--better ramp up but still has starvation in groups/users who negotiate late in cycle

Enable slot weights with patch and with partitionable slots = doesn't work
   -- partitionable flag causes the accountant to return unweighted usage
   -- unweighted usage breaks HFS in subsequent cycles
   -- this has the same starvation issue
  


There seems to be two issues here. 
 a) Weighted slots and impact on groups and users who negotiate late in the cycle.
 b) Use of partitionable slots with weighted slots. This behavior seems completely broken and unrelated to HFS. The flag causes unweighted usage to be used in negotiation. At the same time, the negotiator is matching against weighted slots and limiting the number of slots matched to the sum of the unweighted usage plus all the slot weights being matched. It appears here that someone made the decision that the partitionable slot flag unsets the slot weight flag in the accountant, but didn't tweak the code in the negotiator to do the same.
Comment 9 Jon Thomas 2010-07-22 14:22:25 EDT
additional info:

With partitionable slots and weighted slots, in each cycle numDynGroupSlots grows, yet the untrimmedSlotWeightTotal remains the same. For example in a test that has an initial cycle with:

numDynGroupSlots 39  untrimmedSlotWeightTotal 200.000000 

One will eventually see things like:

numDynGroupSlots 124  untrimmedSlotWeightTotal 200.000000 


This means if we use untrimmedSlotWeightTotal we will never acquire additional slots. Except that we do because the usage is reported incorrectly. The end result is that we use some of the additional slots, but not as many as we should. 

The other issue here is why is a slot with 8 cpus being partitioned when we gave away all 8 cpus in the first iteration?  

In general, I find partitionable slots are incompatible with weighted slots. It seems reasonable to have a partitionable slot within the same environ as a weighted slot, but it doesn't make much sense to partition a weighted slot.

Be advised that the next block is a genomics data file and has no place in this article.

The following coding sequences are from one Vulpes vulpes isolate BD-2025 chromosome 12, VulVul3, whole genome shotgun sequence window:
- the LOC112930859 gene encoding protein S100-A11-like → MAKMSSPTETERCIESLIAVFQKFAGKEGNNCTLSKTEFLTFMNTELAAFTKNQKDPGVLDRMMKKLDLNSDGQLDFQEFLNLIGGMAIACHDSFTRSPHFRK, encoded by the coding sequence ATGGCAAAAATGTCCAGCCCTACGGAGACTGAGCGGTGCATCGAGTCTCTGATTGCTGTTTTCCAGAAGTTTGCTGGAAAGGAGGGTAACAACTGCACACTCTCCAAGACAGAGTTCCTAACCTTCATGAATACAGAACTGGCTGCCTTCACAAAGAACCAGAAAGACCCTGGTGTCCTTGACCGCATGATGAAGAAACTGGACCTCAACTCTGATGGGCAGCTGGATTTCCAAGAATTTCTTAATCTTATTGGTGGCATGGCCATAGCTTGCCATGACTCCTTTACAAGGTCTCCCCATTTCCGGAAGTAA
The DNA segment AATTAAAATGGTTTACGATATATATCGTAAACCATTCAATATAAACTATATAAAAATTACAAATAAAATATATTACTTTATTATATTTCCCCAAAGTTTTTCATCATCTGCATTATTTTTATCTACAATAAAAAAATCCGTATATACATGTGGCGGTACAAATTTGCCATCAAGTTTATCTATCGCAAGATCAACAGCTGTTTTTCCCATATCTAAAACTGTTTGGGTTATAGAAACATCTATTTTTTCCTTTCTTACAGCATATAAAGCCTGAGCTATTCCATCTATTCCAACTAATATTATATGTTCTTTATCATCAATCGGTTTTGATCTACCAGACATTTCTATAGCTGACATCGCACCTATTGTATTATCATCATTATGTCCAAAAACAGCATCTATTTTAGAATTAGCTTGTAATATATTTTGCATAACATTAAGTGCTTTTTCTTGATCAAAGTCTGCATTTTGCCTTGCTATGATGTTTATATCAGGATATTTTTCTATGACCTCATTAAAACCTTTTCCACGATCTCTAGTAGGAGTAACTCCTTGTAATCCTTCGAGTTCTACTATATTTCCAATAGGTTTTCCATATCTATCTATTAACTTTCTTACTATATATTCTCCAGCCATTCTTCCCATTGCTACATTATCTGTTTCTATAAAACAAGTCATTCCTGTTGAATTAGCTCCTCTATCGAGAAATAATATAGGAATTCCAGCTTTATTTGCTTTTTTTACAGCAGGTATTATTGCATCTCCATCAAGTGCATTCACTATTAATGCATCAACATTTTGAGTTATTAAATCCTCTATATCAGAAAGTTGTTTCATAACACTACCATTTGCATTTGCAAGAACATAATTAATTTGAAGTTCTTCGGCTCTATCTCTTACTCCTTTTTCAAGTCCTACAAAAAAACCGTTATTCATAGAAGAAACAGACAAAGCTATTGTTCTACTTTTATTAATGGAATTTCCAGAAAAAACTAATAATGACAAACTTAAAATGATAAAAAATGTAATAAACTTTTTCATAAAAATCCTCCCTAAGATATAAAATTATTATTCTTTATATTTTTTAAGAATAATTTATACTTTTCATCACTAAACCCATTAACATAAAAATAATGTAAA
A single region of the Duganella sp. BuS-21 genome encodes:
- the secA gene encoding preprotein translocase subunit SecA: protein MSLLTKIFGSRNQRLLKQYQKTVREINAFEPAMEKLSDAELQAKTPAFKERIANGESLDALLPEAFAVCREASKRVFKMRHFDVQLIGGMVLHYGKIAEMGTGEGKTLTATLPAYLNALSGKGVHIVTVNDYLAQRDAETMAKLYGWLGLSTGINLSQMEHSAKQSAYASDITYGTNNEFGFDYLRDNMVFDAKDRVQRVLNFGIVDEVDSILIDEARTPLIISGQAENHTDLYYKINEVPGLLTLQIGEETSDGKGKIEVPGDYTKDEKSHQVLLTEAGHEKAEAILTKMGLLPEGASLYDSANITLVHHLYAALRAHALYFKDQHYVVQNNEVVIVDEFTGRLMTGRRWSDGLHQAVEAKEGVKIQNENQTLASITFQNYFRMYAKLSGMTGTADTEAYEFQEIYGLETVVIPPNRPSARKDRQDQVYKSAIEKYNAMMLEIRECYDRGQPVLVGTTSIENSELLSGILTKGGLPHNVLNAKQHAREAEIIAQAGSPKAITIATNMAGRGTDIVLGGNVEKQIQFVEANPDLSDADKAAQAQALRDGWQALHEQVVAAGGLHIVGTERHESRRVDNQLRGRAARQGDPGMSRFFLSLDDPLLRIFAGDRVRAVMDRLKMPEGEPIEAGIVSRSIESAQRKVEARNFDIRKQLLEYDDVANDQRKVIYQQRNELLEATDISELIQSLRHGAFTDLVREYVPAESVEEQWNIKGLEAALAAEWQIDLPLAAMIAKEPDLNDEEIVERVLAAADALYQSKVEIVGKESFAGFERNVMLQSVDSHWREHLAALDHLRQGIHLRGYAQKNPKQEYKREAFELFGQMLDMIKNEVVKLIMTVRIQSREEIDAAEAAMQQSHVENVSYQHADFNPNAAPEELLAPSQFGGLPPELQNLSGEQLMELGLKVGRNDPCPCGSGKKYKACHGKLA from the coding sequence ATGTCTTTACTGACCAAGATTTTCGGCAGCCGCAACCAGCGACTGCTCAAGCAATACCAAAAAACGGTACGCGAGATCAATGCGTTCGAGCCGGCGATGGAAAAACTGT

I'm also finding some other behavior in partitionable slots;

- if you set 

SLOT_TYPE_3 = cpus=1
SLOT_TYPE_3_PARTITIONABLE = TRUE
NUM_SLOTS_TYPE_3 = 16

You get numDynGroupSlots and untrimmedSlotWeightTotal that are wrong in negotiatior. The single cpu slots show up as partitioned in the counts, but then no jobs run on them because they are only single cpu. Setting to FALSE fixes this problem.

- I'm finding this config only partitions 3 times. In the cycle, I see the slots partition the 4th time and that numDynGroupSlots and untrimmedSlotWeightTotal show this. However, at negotiation these slots are not available. 

SLOT_TYPE_1 = cpus=8
SLOT_TYPE_1_PARTITIONABLE = TRUE
NUM_SLOTS_TYPE_1 = 23
Comment 10 Jon Thomas 2010-07-23 15:02:31 EDT
Unrelated to this issue, there is a bug in the accountant for hfs where string matching causes incorrect stats in the accountant. 

Additionally, there seems to be an issue in AddMatch and removeMatch.

What seems to be happening is with partitionable slots, the accountant removes the original match against the slot and creates a new match against a renamed slot. For example, original match is slot1@. The accountant deletes this and subtracts off slotweight, time, etc from the statistics. It then creates a match for slot1_1@ and adds back all the statistics.  When it does the removal  apparently the slotweight for slot1@ is 0.  And when it adds back statistics for slot1_1@, slotweight is 1. All this despite the slot's weight is actually 8.

This is why the usage value from GetWeightedResourcesUsed in negotiation is wrong.

thoughts..